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Sheriff Elder: Deputies must follow law even if he disagrees with “Red Flag” bill

Posted at 2:34 PM, Mar 07, 2019
and last updated 2019-03-08 21:52:46-05

EL PASO COUNTY – Sheriff Bill Elder invited the media to join him Thursday afternoon for a conversation about the “Red Flag Bill” currently moving through the Colorado General Assembly.

Elder says, “We support the rule of law,” and as a result his Deputies must carry out court orders even if they disagree, and he disagrees.  At the same time, he is echoing the concern of other law enforcement leaders when it comes to the practicality and measures that may be needed in order to secure weapons in the possession of people deemed to be a risk by court order.

As for his disagreements with how the bill is written, Elder says the county will file a lawsuit to have the courts address the issue of due process.

Opponents have referenced the Fifth Amendment to the U.S. Constitution, which in part provides protections for due process.

No person shall be held to answer for a capital, or otherwise infamous crime, unless on a presentment or indictment of a Grand Jury, except in cases arising in the land or naval forces, or in the Militia, when in actual service in time of War or public danger; nor shall any person be subject for the same offence to be twice put in jeopardy of life or limb; nor shall be compelled in any criminal case to be a witness against himself, nor be deprived of life, liberty, or property, without due process of law; nor shall private property be taken for public use, without just compensation.

There’s also an argument in opposition which references illegal search and seizure, which we are protected against by the Fourth Amendment.

The right of the people to be secure in their persons, houses, papers, and effects, against unreasonable searches and seizures, shall not be violated, and no warrants shall issue, but upon probable cause, supported by oath or affirmation, and particularly describing the place to be searched, and the persons or things to be seized.

If HB1177 passes and is signed, as is expected, Elder said the county will sue to try and get due process concerns heard by Colorado Supreme Court.

If passed, the Extreme Risk Protection Orders bill (HB19-1177) would allow law enforcement officers or family members to ask a court to temporarily remove guns from a person if they’re determined to be a danger to themselves or others.

If a court approves an order to seize weapons from someone deemed a risk, they would be allowed a hearing up to 364 days later to determine if their weapons should be returned or where the order should be extended.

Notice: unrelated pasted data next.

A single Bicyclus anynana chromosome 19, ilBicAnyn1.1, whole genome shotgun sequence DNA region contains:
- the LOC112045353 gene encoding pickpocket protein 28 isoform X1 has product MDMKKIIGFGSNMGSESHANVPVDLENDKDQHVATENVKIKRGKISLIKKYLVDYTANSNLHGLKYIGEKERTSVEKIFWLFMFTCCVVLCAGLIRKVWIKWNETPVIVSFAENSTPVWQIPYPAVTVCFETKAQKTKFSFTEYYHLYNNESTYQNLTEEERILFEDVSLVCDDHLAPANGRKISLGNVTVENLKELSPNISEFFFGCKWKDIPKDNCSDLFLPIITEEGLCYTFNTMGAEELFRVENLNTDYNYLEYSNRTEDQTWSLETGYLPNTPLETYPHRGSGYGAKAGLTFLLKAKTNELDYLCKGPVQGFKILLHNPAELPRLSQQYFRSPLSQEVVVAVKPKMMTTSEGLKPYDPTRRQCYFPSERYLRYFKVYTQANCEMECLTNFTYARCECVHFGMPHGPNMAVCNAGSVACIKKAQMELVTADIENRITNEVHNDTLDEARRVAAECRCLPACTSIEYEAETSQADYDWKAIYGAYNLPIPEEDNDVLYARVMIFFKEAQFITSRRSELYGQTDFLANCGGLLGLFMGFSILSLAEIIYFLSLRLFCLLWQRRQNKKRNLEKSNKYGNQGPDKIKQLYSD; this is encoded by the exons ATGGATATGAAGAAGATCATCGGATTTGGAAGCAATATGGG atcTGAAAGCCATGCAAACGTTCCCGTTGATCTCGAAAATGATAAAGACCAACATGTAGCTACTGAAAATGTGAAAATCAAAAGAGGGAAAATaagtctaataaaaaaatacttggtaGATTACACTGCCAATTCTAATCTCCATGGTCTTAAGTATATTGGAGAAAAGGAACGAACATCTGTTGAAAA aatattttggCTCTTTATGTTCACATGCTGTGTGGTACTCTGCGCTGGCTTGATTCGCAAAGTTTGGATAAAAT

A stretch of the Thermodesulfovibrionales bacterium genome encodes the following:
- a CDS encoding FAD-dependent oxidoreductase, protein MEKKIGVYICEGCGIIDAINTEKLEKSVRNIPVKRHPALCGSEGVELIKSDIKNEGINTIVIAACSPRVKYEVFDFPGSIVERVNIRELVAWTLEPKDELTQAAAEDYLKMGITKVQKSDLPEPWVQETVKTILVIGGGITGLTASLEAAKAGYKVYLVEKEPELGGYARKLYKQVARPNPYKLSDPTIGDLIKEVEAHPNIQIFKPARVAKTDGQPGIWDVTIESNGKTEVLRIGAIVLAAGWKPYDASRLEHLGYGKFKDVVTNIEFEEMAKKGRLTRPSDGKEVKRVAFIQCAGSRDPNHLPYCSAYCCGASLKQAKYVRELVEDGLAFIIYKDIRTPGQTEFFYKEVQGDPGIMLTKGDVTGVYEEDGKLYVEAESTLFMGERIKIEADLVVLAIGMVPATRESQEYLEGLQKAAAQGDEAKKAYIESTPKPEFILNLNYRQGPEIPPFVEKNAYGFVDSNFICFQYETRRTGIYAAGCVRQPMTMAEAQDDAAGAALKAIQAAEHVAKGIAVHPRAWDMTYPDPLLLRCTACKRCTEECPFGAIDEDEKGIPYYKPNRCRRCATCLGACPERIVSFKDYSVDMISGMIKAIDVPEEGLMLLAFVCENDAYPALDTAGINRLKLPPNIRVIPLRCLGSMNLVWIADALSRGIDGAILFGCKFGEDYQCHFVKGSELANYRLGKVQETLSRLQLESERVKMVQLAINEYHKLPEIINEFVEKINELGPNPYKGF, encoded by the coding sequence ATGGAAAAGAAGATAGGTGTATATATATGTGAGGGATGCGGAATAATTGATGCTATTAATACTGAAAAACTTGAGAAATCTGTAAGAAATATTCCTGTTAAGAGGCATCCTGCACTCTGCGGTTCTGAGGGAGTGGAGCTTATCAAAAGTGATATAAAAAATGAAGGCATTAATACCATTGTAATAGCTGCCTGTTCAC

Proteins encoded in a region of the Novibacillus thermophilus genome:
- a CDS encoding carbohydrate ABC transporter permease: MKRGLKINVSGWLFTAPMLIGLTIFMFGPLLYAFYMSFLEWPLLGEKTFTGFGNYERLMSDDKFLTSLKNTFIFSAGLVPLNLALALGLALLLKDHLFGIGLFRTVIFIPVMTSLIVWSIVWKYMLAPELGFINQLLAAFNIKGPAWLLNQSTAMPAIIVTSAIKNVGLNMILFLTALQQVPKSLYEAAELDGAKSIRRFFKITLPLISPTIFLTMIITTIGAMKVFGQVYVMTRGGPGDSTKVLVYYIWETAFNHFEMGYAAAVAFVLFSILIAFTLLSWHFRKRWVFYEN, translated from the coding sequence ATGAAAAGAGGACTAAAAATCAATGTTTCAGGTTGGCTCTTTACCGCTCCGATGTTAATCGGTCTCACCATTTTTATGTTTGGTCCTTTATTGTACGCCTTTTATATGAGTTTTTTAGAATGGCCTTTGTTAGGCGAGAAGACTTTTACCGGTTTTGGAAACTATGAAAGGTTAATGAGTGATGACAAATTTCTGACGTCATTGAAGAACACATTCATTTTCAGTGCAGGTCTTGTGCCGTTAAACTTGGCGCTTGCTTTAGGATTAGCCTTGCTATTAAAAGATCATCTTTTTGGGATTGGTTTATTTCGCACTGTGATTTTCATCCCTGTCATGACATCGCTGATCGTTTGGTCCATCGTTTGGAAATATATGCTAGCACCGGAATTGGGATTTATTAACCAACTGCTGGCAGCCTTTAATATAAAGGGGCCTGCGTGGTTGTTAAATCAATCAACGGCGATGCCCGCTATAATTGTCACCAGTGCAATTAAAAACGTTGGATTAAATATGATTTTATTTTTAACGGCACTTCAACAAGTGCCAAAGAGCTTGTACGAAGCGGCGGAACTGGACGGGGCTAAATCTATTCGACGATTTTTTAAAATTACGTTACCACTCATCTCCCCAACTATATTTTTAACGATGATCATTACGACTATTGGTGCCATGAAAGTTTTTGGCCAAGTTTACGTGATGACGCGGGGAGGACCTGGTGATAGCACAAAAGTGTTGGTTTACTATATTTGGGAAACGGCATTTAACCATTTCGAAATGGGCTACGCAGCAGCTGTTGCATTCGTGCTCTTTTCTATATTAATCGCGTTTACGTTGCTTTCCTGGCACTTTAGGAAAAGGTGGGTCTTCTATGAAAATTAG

As the measure supported by Democrats passed out of a House committee along a party line vote, El Paso County Sheriff Bill Elder released the following statement late last month:

“My concern with the bill as it is currently written is that it doesn’t allow a person proper due process before taking away their right to possess a firearm. The driving force behind this bill should be mental health treatment, not confiscation of firearms.”

So far the following counties have passed measures stating they would not enforce the law, if enacted:

  • Fremont County
  • Teller County
  • Custer County
  • Otero County
  • Weld County
  • Kiowa County
  • Moffat County
  • Rio Blanco County
  • Montezuma County

Teller County Commissioners voted Thursday morning on a resolution supporting the Second Amendment and the right of citizens to bear arms. The word “sanctuary” was not included as commissioners were concerned it carries a negative connotation, along the lines of sanctuary cities. Sheriff Jason Mikesell stated last week, “I do not support this bill as it is currently written.”

RELATED: Sanctuary movement raises question about enforcement of red flag bill

HB19-1177 passed the House on Monday by a vote of 38-25 with only Democrats supporting. Representatives Bri Buentello and Don Valdez joined House Republicans in voting against the measure. It has yet to be assigned to a committee in the State Senate.

Supporters of the bill include Boulder County Sheriff Joe Pelle and Douglas County Sheriff Tony Spurlock. Spurlock’s office lost Deputy Zackari Parrish on New Year’s Eve 2017 when he was shot and killed by a mentally ill veteran named Matthew Riehl. Riehl’s mental health concerns were known to his relatives, doctors, and law enforcement prior to shooting and Sheriff Spurlock has publicly stated his belief that a red flag law, sometimes called a gun restraining order, could have prevented the violence.

The bill’s sponsor is freshman Rep. Tom Sullivan, (D) of Centennial who lost his son Alex in the 2012 Aurora theater shooting. He will be joined by House Majority Leader Rep. Alec Garnett, (D) Denver, Sen. Lois Court, (D) Denver, and Sen. Brittany Pettersen, (D) Lakewood.